Tuesday, December 11, 2018

Tomorrow is the Day that Mason’s Creamery Reopens as Ramen Shop for the Winter

Posted By on Tue, Dec 11, 2018 at 9:38 AM

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Update:

At 4 p.m. on Wednesday, December 12, Mason's Creamery will reopen its doors after a brief hiatus as a winter-long ramen popup shop. Minor modifications and physical improvements have been made to convert the walk-up ice cream shop into a small, but sit-down noodle bar.

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For now, the hours of operation will be 4 to 9:30 p.m. Wednesday through Sunday. Owners may add lunch hours down the road.

Here's the original post:

For the past three winters, Jesse Mason and Helen Qin of Mason’s Creamery (4401 Bridge Ave., 216-245-8942) have hosted regular ramen pop-up events at their Ohio City-based ice cream shop. In addition to being a food they both absolutely adore, the wildly popular ramen nights inject some fun, energy and income into the typically slower months of the year.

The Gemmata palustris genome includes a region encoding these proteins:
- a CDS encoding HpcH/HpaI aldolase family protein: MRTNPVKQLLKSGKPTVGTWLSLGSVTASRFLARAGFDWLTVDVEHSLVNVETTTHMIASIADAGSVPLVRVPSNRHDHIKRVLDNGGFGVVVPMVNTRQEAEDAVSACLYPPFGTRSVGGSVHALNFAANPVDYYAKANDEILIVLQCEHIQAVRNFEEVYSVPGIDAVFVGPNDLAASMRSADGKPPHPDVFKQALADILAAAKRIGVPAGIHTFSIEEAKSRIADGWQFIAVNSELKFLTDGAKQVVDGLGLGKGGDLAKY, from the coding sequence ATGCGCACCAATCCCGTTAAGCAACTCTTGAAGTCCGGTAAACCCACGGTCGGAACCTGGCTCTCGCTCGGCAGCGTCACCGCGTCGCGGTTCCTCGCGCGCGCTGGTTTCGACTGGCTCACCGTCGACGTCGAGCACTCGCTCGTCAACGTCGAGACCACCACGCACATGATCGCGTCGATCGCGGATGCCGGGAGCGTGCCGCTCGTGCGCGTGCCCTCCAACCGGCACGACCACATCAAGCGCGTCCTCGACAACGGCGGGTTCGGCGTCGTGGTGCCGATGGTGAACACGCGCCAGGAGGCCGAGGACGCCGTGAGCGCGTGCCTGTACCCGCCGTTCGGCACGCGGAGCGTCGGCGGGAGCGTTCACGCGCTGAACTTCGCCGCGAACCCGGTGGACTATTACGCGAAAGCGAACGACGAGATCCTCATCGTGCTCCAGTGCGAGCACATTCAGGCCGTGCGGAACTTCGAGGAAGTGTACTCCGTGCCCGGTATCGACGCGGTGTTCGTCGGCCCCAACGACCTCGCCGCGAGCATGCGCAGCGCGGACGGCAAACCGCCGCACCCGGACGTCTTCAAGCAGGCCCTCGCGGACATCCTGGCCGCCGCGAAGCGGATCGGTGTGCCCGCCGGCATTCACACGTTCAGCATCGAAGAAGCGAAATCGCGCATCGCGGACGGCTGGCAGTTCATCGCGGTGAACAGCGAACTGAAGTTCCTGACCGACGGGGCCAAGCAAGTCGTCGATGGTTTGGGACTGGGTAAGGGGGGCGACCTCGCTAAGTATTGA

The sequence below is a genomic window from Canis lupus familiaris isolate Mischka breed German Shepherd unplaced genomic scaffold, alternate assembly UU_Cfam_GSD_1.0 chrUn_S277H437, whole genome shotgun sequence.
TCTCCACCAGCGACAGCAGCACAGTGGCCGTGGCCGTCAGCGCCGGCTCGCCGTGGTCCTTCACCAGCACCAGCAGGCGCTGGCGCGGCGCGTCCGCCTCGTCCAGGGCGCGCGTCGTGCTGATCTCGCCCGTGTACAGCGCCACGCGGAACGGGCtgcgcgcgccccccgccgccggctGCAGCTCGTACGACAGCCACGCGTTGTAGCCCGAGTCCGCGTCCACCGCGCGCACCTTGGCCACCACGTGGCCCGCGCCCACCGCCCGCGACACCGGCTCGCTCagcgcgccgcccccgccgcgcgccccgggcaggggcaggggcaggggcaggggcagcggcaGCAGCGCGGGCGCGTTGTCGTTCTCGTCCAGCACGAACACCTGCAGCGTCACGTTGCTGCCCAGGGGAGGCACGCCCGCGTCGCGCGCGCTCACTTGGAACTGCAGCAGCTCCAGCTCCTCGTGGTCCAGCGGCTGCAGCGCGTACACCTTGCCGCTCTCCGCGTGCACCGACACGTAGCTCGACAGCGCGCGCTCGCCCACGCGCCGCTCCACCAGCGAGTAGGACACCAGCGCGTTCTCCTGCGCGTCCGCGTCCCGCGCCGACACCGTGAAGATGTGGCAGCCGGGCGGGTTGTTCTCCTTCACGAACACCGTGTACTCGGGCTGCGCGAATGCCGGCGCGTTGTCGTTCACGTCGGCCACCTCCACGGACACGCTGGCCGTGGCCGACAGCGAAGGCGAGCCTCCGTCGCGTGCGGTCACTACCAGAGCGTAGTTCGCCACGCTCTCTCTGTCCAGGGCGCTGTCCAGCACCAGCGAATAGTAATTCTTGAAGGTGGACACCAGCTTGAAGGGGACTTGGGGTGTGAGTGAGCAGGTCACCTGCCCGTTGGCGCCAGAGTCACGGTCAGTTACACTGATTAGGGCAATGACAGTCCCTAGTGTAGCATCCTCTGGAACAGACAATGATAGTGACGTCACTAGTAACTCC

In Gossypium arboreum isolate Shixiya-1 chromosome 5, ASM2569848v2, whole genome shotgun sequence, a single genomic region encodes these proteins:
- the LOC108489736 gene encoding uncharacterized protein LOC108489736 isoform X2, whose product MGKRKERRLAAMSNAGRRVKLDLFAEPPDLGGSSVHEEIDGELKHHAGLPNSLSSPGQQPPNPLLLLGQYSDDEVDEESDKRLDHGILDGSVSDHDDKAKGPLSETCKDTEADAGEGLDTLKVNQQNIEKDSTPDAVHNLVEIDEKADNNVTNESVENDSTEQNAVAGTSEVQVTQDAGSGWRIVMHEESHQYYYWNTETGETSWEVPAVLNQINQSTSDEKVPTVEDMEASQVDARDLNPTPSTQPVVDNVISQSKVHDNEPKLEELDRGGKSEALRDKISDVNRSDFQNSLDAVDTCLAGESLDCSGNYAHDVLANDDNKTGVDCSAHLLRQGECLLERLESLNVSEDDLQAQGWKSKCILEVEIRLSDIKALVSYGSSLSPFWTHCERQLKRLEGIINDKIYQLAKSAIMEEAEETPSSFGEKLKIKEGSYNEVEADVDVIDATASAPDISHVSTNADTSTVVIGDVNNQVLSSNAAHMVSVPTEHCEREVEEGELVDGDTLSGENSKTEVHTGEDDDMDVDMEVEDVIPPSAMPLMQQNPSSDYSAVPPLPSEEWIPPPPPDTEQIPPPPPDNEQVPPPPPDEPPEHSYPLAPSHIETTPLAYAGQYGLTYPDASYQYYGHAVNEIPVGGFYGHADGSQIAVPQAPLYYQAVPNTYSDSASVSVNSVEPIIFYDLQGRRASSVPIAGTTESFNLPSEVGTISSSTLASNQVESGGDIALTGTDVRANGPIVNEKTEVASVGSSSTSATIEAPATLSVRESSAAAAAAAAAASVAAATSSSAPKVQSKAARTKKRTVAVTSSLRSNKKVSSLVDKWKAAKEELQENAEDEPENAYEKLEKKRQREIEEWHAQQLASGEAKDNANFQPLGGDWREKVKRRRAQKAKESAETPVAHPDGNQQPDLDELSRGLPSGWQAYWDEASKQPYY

The events have been so successful, in fact, that the owners were inspired to go all in this winter by setting up a full-time ramen residency at the shop.

“We were looking at options of what to do during the winter when it slows down,” explains Mason. “It’s not insanely crazy to think about doing ramen. We really don’t need to do much to convert it to a modern take on a classic ramen shop.”

In early December, the team will briefly shutter the petite shop in order to make some physical changes. New dedicated noodle cookers will be installed in the kitchen. The glass front on the display coolers will be removed to make way for some type of floating shelf that will serve as a dining counter. By enclosing the patio and adding space heaters, occupancy will be nearly doubled. All told, there will be approximately 18-20 seats. Service will be fast-casual-style, meaning that you’ll order, pay and sit down. Bowls also can be ordered to go.

As for the food, ramen fans can look forward to the same classic pork-based tonkotsu broth with cha siu (roasted pork belly), soy-marinated soft-cooked eggs, enoki mushrooms, mayu (black garlic oil) and ramen noodles. Other broth options will include chicken and a vegan mushroom-based brew. Specials and sides might also make appearances.

While most of the ice cream will be on winter holiday, a soft serve machine will be dispensing fun, colorful Japanese-inspired flavors that will be served in fish-shaped cones called taiyaki, a trend that’s sweeping the nation.